Transcatheter mitral valve replacement: A frontier in cardiac intervention

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ABSTRACTAs transcatheter aortic valve replacement (TAVR) has become routine, device manufacturers and investigational cardiologists have set their sights on the mitral valve. Although transcatheter mitral valve replacement (TMVR) poses several technical challenges, they appear to be surmountable, and work is proceeding. Here we review the various devices being developed and preliminary results of trials in humans.


  • Most TMVR procedures are performed by either a retrograde transapical approach or an antegrade transseptal approach.
  • In the small number of patients who have undergone TMVR for native mitral valve regurgitation to date, mortality rates at 30 days have been high, reflecting the seriousness of illness in these patients.
  • At present, none of the new devices for TMVR in patients with native mitral valve regurgitation are approved for general use, although some of them are being tested in phase 1 clinical trials that are enrolling patients.
  • Valves made for TAVR have been used for TMVR in patients with degenerative mitral stenosis or failure of mitral bioprostheses; however, these are off-label uses of these devices.



In the last 10 years, we have seen a revolution in transcatheter therapies for structural heart disease. The most widely embraced, transcatheter aortic valve replacement (TAVR) was originally intended for patients in whom surgery was considered impossible, but it has now been established as an excellent alternative to surgical aortic valve replacement in patients at high or intermediate risk.1–3 As TAVR has become established, with well-designed devices and acceptable safety and efficacy, it has inspired operators and inventors to push the envelope of innovation to transcatheter mitral valve replacement (TMVR).

This review summarizes the newest data available for the TMVR devices currently being tested in patients with native mitral regurgitation, bioprosthetic degeneration, and degenerative mitral stenosis.


Whereas the pathologic mechanisms of aortic stenosis generally all result in the same anatomic consequence (ie, calcification of the valve leaflets and commissures resulting in reduced mobility), mitral valve regurgitation is much more heterogeneous. Primary (degenerative) mitral regurgitation is caused by intrinsic valve pathology such as myxomatous degeneration, chordal detachment, fibroelastic deficiency, endocarditis, and other conditions that prevent the leaflets from coapting properly. In contrast, in secondary or functional mitral regurgitation, the leaflets are normal but do not coapt properly because of apical tethering to a dilated left ventricle, reduced closing forces with left ventricular dysfunction, or annular dilation as the result of either left ventricular or left atrial dilation.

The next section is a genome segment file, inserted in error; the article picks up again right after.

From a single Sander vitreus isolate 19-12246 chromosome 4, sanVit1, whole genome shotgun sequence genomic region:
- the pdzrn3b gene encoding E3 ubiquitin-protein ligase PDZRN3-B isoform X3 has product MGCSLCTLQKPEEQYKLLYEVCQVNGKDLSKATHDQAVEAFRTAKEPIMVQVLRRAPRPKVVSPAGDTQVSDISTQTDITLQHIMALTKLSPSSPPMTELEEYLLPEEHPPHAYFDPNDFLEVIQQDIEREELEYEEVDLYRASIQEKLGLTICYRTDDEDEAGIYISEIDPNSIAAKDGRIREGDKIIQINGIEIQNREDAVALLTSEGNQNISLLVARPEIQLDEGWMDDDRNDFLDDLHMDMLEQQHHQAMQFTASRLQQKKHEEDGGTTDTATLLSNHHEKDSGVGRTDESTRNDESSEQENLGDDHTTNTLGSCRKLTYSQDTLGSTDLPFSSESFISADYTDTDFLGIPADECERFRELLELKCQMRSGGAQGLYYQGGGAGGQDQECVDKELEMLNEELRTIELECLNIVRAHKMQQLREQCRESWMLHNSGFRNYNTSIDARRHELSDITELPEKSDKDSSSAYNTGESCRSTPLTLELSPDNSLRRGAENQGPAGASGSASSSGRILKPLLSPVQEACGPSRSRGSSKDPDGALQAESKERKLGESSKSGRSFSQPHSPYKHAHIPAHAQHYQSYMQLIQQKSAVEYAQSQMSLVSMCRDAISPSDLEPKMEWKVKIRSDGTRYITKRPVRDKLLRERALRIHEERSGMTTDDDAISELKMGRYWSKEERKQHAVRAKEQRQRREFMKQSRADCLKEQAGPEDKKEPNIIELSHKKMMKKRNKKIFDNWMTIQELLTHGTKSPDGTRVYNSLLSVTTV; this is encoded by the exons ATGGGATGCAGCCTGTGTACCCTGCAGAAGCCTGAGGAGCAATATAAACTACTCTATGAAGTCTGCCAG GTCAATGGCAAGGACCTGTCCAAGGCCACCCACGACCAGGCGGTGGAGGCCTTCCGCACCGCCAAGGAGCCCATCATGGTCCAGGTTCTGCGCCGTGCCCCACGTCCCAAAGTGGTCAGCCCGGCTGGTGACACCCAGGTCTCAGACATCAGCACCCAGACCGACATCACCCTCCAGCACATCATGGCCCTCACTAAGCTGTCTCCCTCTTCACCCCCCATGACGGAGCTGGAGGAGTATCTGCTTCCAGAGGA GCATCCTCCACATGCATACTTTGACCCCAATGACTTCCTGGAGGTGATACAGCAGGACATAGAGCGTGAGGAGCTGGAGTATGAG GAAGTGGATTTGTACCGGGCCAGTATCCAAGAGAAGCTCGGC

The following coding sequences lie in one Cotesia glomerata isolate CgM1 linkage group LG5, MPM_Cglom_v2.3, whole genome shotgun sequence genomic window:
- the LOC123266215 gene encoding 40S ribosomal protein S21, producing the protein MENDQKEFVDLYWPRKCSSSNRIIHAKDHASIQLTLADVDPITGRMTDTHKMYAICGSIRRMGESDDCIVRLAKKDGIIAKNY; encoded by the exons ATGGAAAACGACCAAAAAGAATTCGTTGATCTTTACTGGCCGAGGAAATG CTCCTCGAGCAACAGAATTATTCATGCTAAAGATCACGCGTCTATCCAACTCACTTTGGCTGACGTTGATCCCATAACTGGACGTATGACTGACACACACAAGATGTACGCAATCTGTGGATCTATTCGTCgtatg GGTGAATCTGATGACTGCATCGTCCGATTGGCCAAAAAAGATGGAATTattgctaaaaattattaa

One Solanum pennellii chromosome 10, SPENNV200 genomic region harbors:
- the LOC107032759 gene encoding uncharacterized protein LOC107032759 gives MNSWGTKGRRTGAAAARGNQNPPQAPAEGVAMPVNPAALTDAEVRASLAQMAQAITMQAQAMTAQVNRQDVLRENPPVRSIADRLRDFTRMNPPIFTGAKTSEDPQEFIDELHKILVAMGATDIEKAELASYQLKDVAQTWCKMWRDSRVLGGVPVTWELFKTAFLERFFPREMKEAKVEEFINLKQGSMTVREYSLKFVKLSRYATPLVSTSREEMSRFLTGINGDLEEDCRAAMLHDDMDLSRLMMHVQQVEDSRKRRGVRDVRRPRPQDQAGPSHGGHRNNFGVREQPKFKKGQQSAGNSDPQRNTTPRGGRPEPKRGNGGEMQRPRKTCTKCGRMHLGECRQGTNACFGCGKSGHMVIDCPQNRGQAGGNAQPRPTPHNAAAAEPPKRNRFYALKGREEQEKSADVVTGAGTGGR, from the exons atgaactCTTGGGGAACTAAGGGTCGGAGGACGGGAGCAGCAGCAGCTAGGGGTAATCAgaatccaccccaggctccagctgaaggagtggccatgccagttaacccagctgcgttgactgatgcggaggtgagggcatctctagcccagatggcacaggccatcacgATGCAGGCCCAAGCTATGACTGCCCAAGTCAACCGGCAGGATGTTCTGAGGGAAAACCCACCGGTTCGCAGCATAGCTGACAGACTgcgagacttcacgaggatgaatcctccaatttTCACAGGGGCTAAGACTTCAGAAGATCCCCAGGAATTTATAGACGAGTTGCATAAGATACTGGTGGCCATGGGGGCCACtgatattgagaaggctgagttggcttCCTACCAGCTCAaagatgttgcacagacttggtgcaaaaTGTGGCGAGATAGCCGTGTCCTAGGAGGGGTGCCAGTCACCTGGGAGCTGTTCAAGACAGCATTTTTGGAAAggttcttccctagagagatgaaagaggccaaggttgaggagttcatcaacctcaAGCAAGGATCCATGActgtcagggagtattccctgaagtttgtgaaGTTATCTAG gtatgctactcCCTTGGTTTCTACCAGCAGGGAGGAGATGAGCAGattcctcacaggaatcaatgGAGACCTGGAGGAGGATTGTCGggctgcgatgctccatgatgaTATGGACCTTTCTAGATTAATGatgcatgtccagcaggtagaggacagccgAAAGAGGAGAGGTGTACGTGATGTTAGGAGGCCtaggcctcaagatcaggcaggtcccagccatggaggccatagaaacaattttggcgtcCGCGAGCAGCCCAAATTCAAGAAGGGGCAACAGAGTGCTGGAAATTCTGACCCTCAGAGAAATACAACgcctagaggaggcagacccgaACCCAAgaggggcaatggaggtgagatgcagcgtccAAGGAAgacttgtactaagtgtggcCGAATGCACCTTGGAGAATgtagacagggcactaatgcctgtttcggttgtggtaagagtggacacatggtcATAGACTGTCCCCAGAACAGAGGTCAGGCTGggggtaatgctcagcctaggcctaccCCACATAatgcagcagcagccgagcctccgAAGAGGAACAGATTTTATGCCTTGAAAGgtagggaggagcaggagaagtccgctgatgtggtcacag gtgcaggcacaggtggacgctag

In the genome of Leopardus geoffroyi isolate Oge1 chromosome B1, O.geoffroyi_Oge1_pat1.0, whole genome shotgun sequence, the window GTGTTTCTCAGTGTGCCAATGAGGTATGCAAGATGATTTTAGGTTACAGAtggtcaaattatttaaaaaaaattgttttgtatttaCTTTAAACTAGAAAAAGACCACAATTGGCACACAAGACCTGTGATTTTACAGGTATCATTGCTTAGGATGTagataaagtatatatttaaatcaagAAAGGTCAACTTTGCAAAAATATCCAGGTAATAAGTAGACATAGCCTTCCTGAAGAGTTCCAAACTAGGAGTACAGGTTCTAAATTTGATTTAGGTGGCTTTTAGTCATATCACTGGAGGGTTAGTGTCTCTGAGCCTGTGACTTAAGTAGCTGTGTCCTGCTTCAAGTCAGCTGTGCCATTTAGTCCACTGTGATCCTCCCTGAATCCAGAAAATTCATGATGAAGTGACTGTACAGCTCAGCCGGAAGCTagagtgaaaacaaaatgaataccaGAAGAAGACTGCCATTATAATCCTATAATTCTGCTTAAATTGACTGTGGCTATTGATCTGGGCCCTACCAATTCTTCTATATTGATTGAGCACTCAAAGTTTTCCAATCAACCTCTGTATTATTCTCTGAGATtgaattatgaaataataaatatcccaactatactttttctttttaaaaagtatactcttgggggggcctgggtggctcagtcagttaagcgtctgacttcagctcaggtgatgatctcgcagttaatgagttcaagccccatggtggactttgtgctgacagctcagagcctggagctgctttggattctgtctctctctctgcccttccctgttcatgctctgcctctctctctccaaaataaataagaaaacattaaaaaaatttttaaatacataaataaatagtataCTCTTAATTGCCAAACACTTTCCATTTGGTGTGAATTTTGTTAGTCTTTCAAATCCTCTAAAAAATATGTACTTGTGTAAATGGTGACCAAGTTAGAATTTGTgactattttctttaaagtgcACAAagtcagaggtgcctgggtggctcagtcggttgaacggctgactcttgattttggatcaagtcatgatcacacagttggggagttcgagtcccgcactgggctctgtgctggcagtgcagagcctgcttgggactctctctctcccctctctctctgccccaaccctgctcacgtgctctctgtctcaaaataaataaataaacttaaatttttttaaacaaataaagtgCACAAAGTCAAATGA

Surgical mitral valve repair is safe and effective in patients with degenerative mitral regurgitation caused by leaflet prolapse and flail. However, some patients cannot undergo surgery because they have comorbid conditions that place them at extreme risk.4 For example, most patients with functional mitral regurgitation due to ischemic or dilated cardiomyopathy have significant surgical risk and multiple comorbidities, and in this group surgical repair has limited efficacy.5 A sizeable proportion of patients with mitral regurgitation may not be offered surgery because their risk is too high.6 Therefore, alternatives to the current surgical treatments have the potential to benefit a large number of patients.

Similarly, many patients with degenerative mitral stenosis caused by calcification of the mitral annulus also cannot undergo cardiac surgery because of prohibitively high risk. While rheumatic disease is the most common cause of mitral stenosis worldwide, degenerative mitral stenosis may be the cause in up to one-fourth of patients overall and up to 60% of patients older than 80 years.7 In the latter group, not only do old age and comorbidities such as diabetes mellitus and chronic kidney disease pose surgical risks, the technical challenge of surgically implanting a prosthetic mitral valve in the setting of a calcified annulus may be significant.8

Percutaneous mitral valve repair devices

The mitral valve is, therefore, the perfect new frontier for percutaneous valve replacement therapies, and TMVR is emerging as a potential option for patients with mitral regurgitation and degenerative mitral stenosis. The currently available percutaneous treatment options for mitral regurgitation include edge-to-edge leaflet repair, direct and indirect annuloplasty, spacers, and left ventricular remodeling devices (Table 1).9,10 As surgical mitral valve repair is strongly preferred over mitral valve replacement, the percutaneous procedures and the devices that are used are engineered to approximate the current standard surgical techniques. However, given the complex pathologies involved, surgical repair often requires the use of multiple repair techniques in the same patient. Therefore, percutaneous repair may also require more than one type of device in the same patient and may not be anatomically feasible in many patients. Replacing the entire valve may obviate some of these challenges.

Routes of transcatheter mitral valve replacement Reprinted with permission from Wolters Kluwer Health, Inc. (Sud K, et al. Degenerated mitral stenosis: unmet need for percutaneous interventions. Circulation 2016; 133:1594–1604).
Figure 1. Routes of transcatheter mitral valve replacement: (A) transseptal antegrade via the femoral vein; (B) transapical retrograde via direct left ventricular access.

Compared with the aortic valve, the mitral valve poses a greater challenge to percutaneous treatment due to its structure and dynamic relationship with the left ventricle. Some specific challenges facing the development of TMVR are that the mitral valve is large, it is difficult to access, it is asymmetrical, it lacks an anatomically well-defined annulus to which to anchor the replacement valve, its geometry changes throughout the cardiac cycle, and placing a replacement valve in it entails the risk of left ventricular outflow tract obstruction. Despite these challenges, a number of devices are undergoing preclinical testing, a few are in phase 1 clinical trials, and registries are being kept. Depending on the specific device, an antegrade transseptal approach to the mitral valve (via the femoral vein) or a retrograde transapical approach (via direct left ventricular access) may be used (Figure 1).